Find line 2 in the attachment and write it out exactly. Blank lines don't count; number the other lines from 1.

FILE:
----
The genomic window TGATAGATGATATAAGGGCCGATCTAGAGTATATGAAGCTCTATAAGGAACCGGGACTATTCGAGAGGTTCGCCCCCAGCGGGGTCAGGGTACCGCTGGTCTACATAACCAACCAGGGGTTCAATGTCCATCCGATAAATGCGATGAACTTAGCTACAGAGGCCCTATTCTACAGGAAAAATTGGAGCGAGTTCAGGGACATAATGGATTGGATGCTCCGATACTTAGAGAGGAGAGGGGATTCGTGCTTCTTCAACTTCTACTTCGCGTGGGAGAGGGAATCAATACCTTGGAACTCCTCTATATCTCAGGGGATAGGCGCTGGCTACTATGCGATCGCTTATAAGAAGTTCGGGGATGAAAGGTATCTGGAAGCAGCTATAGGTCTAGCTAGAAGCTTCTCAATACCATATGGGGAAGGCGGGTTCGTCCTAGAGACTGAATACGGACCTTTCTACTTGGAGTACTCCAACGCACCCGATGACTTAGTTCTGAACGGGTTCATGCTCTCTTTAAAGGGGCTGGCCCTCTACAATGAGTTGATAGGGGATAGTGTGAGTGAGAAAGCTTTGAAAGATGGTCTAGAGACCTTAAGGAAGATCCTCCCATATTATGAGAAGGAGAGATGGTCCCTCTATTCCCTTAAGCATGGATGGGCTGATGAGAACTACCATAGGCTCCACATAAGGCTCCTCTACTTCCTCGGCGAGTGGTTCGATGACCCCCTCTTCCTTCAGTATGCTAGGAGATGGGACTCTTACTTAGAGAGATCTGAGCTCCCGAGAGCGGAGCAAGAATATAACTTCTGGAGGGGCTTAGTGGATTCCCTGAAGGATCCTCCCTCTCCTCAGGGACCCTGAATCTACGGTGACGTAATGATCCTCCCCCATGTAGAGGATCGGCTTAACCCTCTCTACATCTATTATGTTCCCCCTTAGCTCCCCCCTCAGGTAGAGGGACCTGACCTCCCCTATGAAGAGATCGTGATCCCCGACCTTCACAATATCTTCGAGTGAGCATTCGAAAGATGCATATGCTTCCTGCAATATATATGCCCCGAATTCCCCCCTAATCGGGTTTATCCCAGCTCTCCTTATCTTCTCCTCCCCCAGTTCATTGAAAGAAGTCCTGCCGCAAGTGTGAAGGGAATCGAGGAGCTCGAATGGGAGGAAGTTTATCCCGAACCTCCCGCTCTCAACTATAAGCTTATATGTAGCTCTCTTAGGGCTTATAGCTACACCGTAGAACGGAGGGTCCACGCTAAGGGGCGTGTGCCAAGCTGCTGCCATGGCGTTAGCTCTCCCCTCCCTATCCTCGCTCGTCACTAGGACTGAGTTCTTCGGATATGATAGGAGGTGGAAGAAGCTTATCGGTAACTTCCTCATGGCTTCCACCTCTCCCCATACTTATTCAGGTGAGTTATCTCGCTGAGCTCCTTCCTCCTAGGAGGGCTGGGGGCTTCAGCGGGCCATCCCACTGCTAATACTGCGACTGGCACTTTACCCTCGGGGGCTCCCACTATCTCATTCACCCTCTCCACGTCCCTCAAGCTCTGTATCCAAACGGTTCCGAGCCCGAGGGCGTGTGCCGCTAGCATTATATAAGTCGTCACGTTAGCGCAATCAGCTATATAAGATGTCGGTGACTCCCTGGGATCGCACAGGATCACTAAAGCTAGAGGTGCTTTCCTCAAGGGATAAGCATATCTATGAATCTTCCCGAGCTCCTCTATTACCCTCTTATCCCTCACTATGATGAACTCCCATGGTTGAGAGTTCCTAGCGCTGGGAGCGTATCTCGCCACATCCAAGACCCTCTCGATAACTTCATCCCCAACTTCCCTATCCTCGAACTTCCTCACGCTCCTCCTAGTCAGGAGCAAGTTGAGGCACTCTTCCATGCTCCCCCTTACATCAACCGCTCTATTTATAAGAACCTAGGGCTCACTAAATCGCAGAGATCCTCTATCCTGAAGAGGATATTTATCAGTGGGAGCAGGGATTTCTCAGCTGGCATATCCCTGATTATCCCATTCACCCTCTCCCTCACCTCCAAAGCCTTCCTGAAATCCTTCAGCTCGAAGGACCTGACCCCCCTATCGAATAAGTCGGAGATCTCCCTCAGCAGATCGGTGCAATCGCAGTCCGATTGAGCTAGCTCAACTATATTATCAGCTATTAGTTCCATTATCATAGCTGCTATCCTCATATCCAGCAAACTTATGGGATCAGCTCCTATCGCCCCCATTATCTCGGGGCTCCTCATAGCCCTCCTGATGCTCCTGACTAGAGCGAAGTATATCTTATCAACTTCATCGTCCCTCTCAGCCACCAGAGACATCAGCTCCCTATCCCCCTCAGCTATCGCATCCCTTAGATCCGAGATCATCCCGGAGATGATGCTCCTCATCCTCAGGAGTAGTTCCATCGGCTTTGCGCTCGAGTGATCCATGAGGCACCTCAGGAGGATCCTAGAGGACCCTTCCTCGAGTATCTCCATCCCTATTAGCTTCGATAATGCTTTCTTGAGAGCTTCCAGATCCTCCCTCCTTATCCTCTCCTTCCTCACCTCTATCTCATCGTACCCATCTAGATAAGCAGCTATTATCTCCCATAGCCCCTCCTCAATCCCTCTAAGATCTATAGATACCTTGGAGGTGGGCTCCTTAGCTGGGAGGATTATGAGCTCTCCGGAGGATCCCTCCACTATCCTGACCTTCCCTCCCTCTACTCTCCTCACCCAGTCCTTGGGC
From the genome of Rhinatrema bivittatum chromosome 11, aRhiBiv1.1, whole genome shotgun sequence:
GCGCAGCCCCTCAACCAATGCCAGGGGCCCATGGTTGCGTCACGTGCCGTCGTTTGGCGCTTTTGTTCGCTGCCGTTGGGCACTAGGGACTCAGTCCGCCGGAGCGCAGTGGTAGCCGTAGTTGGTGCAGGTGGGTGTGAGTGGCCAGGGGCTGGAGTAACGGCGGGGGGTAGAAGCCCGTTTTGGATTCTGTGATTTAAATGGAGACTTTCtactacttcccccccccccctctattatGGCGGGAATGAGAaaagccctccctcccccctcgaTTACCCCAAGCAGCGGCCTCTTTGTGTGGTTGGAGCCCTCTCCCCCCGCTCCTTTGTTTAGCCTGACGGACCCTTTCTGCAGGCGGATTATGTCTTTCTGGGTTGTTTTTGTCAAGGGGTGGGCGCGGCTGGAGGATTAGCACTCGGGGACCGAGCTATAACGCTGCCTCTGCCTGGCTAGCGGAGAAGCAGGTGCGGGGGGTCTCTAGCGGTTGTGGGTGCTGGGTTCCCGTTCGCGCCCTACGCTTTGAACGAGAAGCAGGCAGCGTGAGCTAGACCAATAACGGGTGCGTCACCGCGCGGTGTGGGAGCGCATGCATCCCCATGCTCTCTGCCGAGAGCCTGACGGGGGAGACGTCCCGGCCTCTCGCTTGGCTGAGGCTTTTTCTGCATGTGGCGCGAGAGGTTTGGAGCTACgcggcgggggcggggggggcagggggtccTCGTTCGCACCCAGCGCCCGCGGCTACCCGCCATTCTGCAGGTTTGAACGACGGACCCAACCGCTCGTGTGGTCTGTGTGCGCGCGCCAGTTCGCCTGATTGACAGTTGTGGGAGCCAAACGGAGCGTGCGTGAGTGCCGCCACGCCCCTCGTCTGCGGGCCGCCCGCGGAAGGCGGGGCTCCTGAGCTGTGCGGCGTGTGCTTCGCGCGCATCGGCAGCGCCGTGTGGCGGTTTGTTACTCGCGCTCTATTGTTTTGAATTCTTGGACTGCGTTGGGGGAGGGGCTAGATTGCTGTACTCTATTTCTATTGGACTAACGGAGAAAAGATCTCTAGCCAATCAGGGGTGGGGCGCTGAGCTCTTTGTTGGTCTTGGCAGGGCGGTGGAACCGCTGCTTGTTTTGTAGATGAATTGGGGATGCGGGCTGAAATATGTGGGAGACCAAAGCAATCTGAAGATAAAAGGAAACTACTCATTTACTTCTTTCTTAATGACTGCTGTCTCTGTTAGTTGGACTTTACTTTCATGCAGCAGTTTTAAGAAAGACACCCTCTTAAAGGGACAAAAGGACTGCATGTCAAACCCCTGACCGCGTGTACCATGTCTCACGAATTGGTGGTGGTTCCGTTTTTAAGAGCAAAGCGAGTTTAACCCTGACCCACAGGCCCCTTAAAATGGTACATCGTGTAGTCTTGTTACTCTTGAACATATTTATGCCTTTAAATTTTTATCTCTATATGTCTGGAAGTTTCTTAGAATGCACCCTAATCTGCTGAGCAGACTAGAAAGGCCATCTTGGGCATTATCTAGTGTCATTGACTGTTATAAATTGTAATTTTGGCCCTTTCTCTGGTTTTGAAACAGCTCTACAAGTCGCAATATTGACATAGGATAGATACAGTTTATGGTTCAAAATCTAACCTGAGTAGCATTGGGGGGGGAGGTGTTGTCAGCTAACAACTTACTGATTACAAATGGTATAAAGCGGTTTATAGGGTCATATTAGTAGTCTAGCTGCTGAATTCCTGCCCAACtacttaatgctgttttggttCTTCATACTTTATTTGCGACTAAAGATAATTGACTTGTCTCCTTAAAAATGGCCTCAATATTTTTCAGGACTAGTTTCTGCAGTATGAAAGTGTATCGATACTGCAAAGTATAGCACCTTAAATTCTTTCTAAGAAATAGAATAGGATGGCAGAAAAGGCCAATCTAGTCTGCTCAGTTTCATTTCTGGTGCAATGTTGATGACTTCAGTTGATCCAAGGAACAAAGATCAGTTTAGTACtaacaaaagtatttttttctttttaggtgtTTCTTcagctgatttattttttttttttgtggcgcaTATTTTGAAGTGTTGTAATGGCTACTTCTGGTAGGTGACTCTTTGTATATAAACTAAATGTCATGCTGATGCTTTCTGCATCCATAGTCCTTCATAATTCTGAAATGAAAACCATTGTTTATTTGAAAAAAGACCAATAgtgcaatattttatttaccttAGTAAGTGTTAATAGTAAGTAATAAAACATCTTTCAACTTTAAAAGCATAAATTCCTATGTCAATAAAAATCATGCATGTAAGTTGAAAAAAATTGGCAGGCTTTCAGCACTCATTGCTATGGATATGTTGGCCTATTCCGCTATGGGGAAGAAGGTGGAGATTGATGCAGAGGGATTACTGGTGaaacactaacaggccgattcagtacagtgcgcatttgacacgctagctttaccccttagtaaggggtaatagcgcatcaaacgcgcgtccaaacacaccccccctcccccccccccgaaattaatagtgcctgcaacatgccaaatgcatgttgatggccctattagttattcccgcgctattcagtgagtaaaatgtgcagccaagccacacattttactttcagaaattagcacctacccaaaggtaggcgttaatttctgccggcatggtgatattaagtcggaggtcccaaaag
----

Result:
From the genome of Rhinatrema bivittatum chromosome 11, aRhiBiv1.1, whole genome shotgun sequence: